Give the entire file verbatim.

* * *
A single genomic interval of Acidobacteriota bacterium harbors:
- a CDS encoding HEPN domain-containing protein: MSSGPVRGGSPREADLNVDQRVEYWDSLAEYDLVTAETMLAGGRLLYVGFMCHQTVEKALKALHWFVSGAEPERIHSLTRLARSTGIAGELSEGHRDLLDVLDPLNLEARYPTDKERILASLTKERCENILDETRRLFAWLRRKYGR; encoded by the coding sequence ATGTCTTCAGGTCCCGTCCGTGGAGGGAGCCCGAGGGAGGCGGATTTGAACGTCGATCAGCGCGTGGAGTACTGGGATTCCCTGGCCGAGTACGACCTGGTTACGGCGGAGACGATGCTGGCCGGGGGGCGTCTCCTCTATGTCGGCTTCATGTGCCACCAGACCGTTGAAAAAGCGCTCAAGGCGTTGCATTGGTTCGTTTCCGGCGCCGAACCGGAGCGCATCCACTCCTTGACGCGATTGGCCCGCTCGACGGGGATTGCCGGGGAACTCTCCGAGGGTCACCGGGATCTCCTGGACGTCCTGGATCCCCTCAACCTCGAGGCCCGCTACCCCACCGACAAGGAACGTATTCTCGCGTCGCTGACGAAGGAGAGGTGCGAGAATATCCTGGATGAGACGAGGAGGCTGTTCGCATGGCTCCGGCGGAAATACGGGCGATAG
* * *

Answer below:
A single genomic interval of Acidobacteriota bacterium harbors:
- a CDS encoding HEPN domain-containing protein: MSSGPVRGGSPREADLNVDQRVEYWDSLAEYDLVTAETMLAGGRLLYVGFMCHQTVEKALKALHWFVSGAEPERIHSLTRLARSTGIAGELSEGHRDLLDVLDPLNLEARYPTDKERILASLTKERCENILDETRRLFAWLRRKYGR; encoded by the coding sequence ATGTCTTCAGGTCCCGTCCGTGGAGGGAGCCCGAGGGAGGCGGATTTGAACGTCGATCAGCGCGTGGAGTACTGGGATTCCCTGGCCGAGTACGACCTGGTTACGGCGGAGACGATGCTGGCCGGGGGGCGTCTCCTCTATGTCGGCTTCATGTGCCACCAGACCGTTGAAAAAGCGCTCAAGGCGTTGCATTGGTTCGTTTCCGGCGCCGAACCGGAGCGCATCCACTCCTTGACGCGATTGGCCCGCTCGACGGGGATTGCCGGGGAACTCTCCGAGGGTCACCGGGATCTCCTGGACGTCCTGGATCCCCTCAACCTCGAGGCCCGCTACCCCACCGACAAGGAACGTATTCTCGCGTCGCTGACGAAGGAGAGGTGCGAGAATATCCTGGATGAGACGAGGAGGCTGTTCGCATGGCTCCGGCGGAAATACGGGCGATAG